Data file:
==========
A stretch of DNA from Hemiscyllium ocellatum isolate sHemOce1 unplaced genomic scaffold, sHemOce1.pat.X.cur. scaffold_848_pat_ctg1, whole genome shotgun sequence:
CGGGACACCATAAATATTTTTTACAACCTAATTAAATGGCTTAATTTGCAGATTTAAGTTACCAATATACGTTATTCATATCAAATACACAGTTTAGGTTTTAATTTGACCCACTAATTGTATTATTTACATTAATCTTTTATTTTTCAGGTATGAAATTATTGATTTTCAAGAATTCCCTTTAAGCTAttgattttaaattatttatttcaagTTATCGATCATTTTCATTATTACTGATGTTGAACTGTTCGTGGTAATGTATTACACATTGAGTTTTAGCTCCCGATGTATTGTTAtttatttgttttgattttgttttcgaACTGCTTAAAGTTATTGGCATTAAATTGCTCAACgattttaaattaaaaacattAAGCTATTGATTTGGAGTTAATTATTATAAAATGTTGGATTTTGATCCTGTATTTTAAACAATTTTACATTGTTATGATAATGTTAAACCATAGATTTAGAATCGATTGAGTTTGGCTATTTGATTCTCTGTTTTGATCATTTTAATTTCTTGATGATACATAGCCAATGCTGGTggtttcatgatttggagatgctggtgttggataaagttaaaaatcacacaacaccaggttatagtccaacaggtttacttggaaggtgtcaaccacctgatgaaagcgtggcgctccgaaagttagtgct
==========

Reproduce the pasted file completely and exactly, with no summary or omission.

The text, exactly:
A stretch of DNA from Hemiscyllium ocellatum isolate sHemOce1 unplaced genomic scaffold, sHemOce1.pat.X.cur. scaffold_848_pat_ctg1, whole genome shotgun sequence:
CGGGACACCATAAATATTTTTTACAACCTAATTAAATGGCTTAATTTGCAGATTTAAGTTACCAATATACGTTATTCATATCAAATACACAGTTTAGGTTTTAATTTGACCCACTAATTGTATTATTTACATTAATCTTTTATTTTTCAGGTATGAAATTATTGATTTTCAAGAATTCCCTTTAAGCTAttgattttaaattatttatttcaagTTATCGATCATTTTCATTATTACTGATGTTGAACTGTTCGTGGTAATGTATTACACATTGAGTTTTAGCTCCCGATGTATTGTTAtttatttgttttgattttgttttcgaACTGCTTAAAGTTATTGGCATTAAATTGCTCAACgattttaaattaaaaacattAAGCTATTGATTTGGAGTTAATTATTATAAAATGTTGGATTTTGATCCTGTATTTTAAACAATTTTACATTGTTATGATAATGTTAAACCATAGATTTAGAATCGATTGAGTTTGGCTATTTGATTCTCTGTTTTGATCATTTTAATTTCTTGATGATACATAGCCAATGCTGGTggtttcatgatttggagatgctggtgttggataaagttaaaaatcacacaacaccaggttatagtccaacaggtttacttggaaggtgtcaaccacctgatgaaagcgtggcgctccgaaagttagtgct